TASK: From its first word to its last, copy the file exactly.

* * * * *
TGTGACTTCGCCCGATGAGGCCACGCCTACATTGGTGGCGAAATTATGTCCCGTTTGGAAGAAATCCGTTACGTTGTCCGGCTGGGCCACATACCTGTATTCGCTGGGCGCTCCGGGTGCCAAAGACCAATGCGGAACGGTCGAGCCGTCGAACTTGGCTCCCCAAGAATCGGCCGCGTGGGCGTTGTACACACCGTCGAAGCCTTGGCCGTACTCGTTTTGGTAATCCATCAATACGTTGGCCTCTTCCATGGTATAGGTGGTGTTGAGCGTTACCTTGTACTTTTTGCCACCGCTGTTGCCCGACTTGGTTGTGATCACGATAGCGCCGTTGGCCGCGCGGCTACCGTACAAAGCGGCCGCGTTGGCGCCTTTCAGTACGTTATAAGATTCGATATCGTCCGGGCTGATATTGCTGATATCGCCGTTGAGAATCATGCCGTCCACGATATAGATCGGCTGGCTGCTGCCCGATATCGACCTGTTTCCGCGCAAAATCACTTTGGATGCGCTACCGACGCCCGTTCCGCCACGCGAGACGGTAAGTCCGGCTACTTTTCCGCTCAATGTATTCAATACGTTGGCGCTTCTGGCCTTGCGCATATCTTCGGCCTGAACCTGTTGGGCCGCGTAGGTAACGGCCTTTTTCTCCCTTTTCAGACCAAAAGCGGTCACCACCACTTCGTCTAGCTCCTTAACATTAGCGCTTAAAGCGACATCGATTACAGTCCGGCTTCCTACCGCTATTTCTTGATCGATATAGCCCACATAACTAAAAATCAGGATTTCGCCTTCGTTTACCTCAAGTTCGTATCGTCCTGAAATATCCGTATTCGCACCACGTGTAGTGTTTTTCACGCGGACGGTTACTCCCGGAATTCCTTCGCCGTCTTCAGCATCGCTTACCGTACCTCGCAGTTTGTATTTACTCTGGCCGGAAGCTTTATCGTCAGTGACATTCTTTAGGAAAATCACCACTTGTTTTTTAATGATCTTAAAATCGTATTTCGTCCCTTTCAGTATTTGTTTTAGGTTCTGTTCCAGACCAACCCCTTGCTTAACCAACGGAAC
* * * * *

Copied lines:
TGTGACTTCGCCCGATGAGGCCACGCCTACATTGGTGGCGAAATTATGTCCCGTTTGGAAGAAATCCGTTACGTTGTCCGGCTGGGCCACATACCTGTATTCGCTGGGCGCTCCGGGTGCCAAAGACCAATGCGGAACGGTCGAGCCGTCGAACTTGGCTCCCCAAGAATCGGCCGCGTGGGCGTTGTACACACCGTCGAAGCCTTGGCCGTACTCGTTTTGGTAATCCATCAATACGTTGGCCTCTTCCATGGTATAGGTGGTGTTGAGCGTTACCTTGTACTTTTTGCCACCGCTGTTGCCCGACTTGGTTGTGATCACGATAGCGCCGTTGGCCGCGCGGCTACCGTACAAAGCGGCCGCGTTGGCGCCTTTCAGTACGTTATAAGATTCGATATCGTCCGGGCTGATATTGCTGATATCGCCGTTGAGAATCATGCCGTCCACGATATAGATCGGCTGGCTGCTGCCCGATATCGACCTGTTTCCGCGCAAAATCACTTTGGATGCGCTACCGACGCCCGTTCCGCCACGCGAGACGGTAAGTCCGGCTACTTTTCCGCTCAATGTATTCAATACGTTGGCGCTTCTGGCCTTGCGCATATCTTCGGCCTGAACCTGTTGGGCCGCGTAGGTAACGGCCTTTTTCTCCCTTTTCAGACCAAAAGCGGTCACCACCACTTCGTCTAGCTCCTTAACATTAGCGCTTAAAGCGACATCGATTACAGTCCGGCTTCCTACCGCTATTTCTTGATCGATATAGCCCACATAACTAAAAATCAGGATTTCGCCTTCGTTTACCTCAAGTTCGTATCGTCCTGAAATATCCGTATTCGCACCACGTGTAGTGTTTTTCACGCGGACGGTTACTCCCGGAATTCCTTCGCCGTCTTCAGCATCGCTTACCGTACCTCGCAGTTTGTATTTACTCTGGCCGGAAGCTTTATCGTCAGTGACATTCTTTAGGAAAATCACCACTTGTTTTTTAATGATCTTAAAATCGTATTTCGTCCCTTTCAGTATTTGTTTTAGGTTCTGTTCCAGACCAACCCCTTGCTTAACCAACGGAAC